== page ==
Canadians could see more mail-in and weekend voting if there’s a pandemic election

By | August 27, 2020

OTTAWA — Elections Canada says it would be able to run a general election amid the ongoing COVID-19 pandemic, but is anticipating an uptick in mail-in voting and is eyeing updates to federal elections law to allow more flexibility for voters and those running the vote, including big changes around when people cast their ballots.

In an update on their ongoing elections-readiness planning in the context of COVID-19 , the federal elections agency says that, in order to make voting more accessible and safe, the Canada Elections Act could use some amendments.

In particular, Elections Canada is suggesting a weekend election, featuring a two-day polling period on a Saturday and Sunday, instead of the traditional one-day vote usually held on a Monday. This would give Elections Canada the ability to set up polling places in larger locations that may not be available mid-week, to enhance physical distancing and help with recruiting poll workers.

Given the high-risk environment that long-term care facilities have proven to be during this pandemic, Elections Canada is also looking to have Parliament change the law to increase the number of voting days for electors in these care homes, which would prevent poll workers from having to enter multiple facilities in a day.

As well, Elections Canada is suggesting allowing mail-in ballots sent before the deadline to be accepted up until the day after polls close.

The agency says they intend to make formal recommendations to Parliament about legislative changes once the new session begins and after they consult with Canadians, as well as stakeholders such as political parties and the Public Health Agency of Canada.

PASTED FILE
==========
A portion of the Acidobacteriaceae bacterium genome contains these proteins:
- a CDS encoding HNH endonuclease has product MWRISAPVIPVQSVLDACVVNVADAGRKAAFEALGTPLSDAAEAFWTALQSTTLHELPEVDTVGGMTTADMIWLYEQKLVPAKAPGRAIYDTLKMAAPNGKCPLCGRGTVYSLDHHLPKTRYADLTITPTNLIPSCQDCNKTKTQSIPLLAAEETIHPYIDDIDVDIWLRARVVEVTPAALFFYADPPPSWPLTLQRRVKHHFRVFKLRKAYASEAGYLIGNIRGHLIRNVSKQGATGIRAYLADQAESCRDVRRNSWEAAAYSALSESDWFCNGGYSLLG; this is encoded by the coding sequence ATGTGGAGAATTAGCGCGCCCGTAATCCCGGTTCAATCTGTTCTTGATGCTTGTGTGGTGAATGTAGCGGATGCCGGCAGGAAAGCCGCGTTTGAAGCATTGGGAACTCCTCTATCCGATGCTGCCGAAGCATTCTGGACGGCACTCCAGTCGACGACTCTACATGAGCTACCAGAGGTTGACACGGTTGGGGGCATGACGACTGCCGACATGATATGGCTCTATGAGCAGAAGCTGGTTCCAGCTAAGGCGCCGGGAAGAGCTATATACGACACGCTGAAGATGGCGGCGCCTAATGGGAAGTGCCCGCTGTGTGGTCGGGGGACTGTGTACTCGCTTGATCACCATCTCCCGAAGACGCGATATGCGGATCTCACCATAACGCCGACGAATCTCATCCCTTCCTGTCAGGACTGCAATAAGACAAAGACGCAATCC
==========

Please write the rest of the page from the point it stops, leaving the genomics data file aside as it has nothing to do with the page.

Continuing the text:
“The health and safety of all participants in the electoral process is of paramount importance: this includes electors, thousands of election workers and candidates and their workers,” reads the latest update from the agency.

CHANGES ALREADY UNDERWAY

Because of the Liberal minority, it’s possible the next federal election will be called well in advance of the next scheduled vote in 2022. There are a series of key confidence votes slated to happen in the weeks following the resumption of Parliament on Sept. 23 and there has been preliminary talk from some opposition parties of wanting to try to bring down the government at that time. 

Given the prospect of a snap election being called as early as this fall, Elections Canada is already working to put in place some interim measures that won’t require parliamentary approval.

Already, Canadian elections law allows for advanced voting, as well as mail-in voting on top of the usual election day option, but how they will be handled should there be a general election while the pandemic is still impacting the country.

In response, a series of administrative changes have already been approved and are now in the process of being implemented.

These new measures include:

  • Implementing physical distancing and other public health guidelines at polling places and Elections Canada offices;